After Sherburn kills the drunk Boggs, a lynch mob surrounds his house. He is standing on the roof above the door with a shotgun. He addresses the crowd: "'The idea of you lynching anybody! It's amusing. The idea of you thinking you had pluck enough to lynch a man!'"(146). Using Sherburn as a mouthpiece, Twain shows his opinion of the common person as cowardly and his thoughts on mob mentality. Twain believes that mob mentality can make people do something that they normally wouldn't do themselves, such as kill a person. He believes that most people try to avoid conflict as much as possible and will only stand up for themselves when it is easy to do so or when it is hard not to do so, such as when there is a mob behind a person. Sherburn, furthermore, seems to idolize the idea of a man without cowardice. But does Twain? He certainly doesn't admire those who acquit murderers, but he also seems to dislike the "man who goes in the night to lynch the rascal". He also disparages armies who fight "with courage that's borrowed from their mass, and from their officers". Twain appears to condemn all violence in this passage.

The last sentence of the novel, narrated by Huck is, "But I reckon I got to light out for the territory ahead of the rest, because Aunt Sally she's going to adopt me and sivilize me, and I can't stand it. I been there before"(294). Knowing they would be the last words read, Twain must have crafted these words to be meaningful. And lo: showing a disdain for the status quo or what he has experienced in the past, Huck is showing a hunger for the new. He wants change, much in the same way many Americans do today. Huck is of the mind that the next day can always be better than the last. Twain reveals himself in this passage as an optimist, an improver, and a striver. He doesn't want to settle for what we have today because it's good enough. He wants everything to keep getting better. He doesn't want to fall back to tradition. In this passage, Twain as a progressive is apparent.

One of the first times Huck shows deeper moral understanding than Kohlberg's Stage Four of following the law in order to prevent chaos comes when he promises not to turn in Jim. He says: "'I said I wouldn't, and I'll stick to it. Honest injun, I will. People would call me a low-down Abolitionist and despise me for keeping mum—but that don't make no difference. I ain't a-going to tell, and I ain't a-going back there, anyways'"(43). Hucks shows real, strong morals. He understands the law and he understands society's potential reaction to his act, but to him it is a higher moral to keep his word to Jim. This shows him reaching above Kohlberg's Stage Four, an act of true moral development. Beneath Huck's moral growth, Twain's statement is apparent: law is not sacred just because.

The moment of moral realization of the novel is when Huck decides not to turn in Jim:
It was a close place. I took . . . up [the letter I’d written to Miss Watson], and held it in my hand. I was a-trembling, because I’d got to decide, forever, betwixt two things, and I knowed it. I studied a minute, sort of holding my breath, and then says to myself: “All right then, I’ll go to hell”—and tore it up. It was awful thoughts and awful words, but they was said. And I let them stay said; and never thought no more about reforming. (214)
 Here is when Huck finally decides that he does not agree with society's rules and shows evidence of morals above following the law. Twain's message is quite clear: always question the law, other people, and yourself. Just because the law is such a way doesn't mean that you can't be the one to make everyone else realize what is wrong with the law. The same can be said for other people and society. Regarding questioning oneself, Huck spent plenty of time figuring out himself. Twain asks that you ponder your own motivations for a while before you decide to act.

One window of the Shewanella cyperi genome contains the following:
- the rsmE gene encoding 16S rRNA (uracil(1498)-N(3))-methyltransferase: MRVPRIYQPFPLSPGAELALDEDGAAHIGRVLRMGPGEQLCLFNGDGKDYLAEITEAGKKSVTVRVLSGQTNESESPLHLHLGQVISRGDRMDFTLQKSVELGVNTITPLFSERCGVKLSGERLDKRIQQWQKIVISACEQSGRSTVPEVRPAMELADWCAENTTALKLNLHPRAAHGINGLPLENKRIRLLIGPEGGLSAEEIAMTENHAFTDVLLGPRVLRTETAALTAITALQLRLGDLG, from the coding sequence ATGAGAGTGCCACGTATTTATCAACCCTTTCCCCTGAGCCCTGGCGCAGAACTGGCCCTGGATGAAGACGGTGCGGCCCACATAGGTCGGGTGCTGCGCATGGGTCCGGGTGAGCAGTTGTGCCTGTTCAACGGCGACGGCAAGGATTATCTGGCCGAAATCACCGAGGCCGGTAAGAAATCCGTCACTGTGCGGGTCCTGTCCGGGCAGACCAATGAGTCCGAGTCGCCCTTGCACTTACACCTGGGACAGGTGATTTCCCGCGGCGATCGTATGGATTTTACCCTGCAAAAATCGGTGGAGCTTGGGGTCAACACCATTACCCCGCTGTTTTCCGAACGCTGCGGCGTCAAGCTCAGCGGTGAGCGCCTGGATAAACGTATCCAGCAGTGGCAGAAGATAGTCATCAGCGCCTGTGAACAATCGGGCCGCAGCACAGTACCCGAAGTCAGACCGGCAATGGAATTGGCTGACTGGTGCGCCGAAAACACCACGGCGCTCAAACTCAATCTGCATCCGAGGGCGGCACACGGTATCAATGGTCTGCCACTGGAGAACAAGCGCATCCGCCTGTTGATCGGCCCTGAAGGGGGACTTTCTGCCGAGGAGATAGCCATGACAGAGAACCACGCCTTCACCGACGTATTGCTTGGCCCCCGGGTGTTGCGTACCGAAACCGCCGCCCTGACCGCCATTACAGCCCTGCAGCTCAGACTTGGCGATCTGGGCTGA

Tuesday, March 2, 2010

The Adventures of Huckleberry Finn

Twain writes Huck Finn after slavery was abolished during reconstruction, but it is set in the time of slavery. Twain's portrayal of race relations during slavery is a criticism of the race relations that were "turning south" again in his time.

Twain communicates that racism is learned and not natural by showing a child's off-put reaction to slavery. Twain shows the impersonality needed to support racism: when Huck gets to know Jim personally he cannot turn him in.

Twain also ponders morality in his novel. At first, Finn lives in Kohlberg's second level of moral development, the conventional level. He shows interest in following laws, placing him at or around stage four, authority and social-order maintaining orientation.. Then shows hints of stage five, social contract orientation, when he runs from his father, whom has broken his social contract. Finally, Finn breaks free of stage four and ascends to stage four and a half or four plus, when he decides not to turn in Jim from realizing that he does not agree with society's decision that slavery is okay. Twain wants readers to consider their own moral development and relate it to Finn's.

Twain is a writer but chiefly a humorist. In the middle portion of the book, his portrayal of poor Southerners as buffoons incapable of recognizing a fleecing who are only interested in chaws of tobacky is meant to dig on their ignorant acceptance of slavery when they don't realize that they have more in common with the black slaves than the rich white landowners. As poor people spat on from above by the landowning class, they wanted someone to spit on below them, so they accepted the enslavement of blacks as it created a social class lower than themselves. Twain's use of humor is thus highly effective in communicating the tragic irony of the situation.

Wednesday, February 3, 2010

The last of The Long Valley

In this eclectic mix of short stories set in the Salinas Valley, Steinbeck explores the biting sadness of loss, the yearning desire for freedom, the aggravating feeling of loneliness, the anxiety of flight, the perverseness of malice, the pleasures of warmth, and the merit in honor. Flowing together beautifully, fourteen stories mark the pages of Steinbeck's The Long Valley. Highlights include “The White Quail”, in which Mrs. Teller struggles with self-expression through her immaculate garden; “Flight”, in which PepĂ© realizes the weight of manhood; and “The Red Pony”, in which Jody encounters loss and Billy wrestles with vow.

More on Twain

Books by Mark Twain that I have read:
  • A Connecticut Yankee in King Arthur's Court
  • Adventures of Huckleberry Finn
I plan to read:
  • Roughing It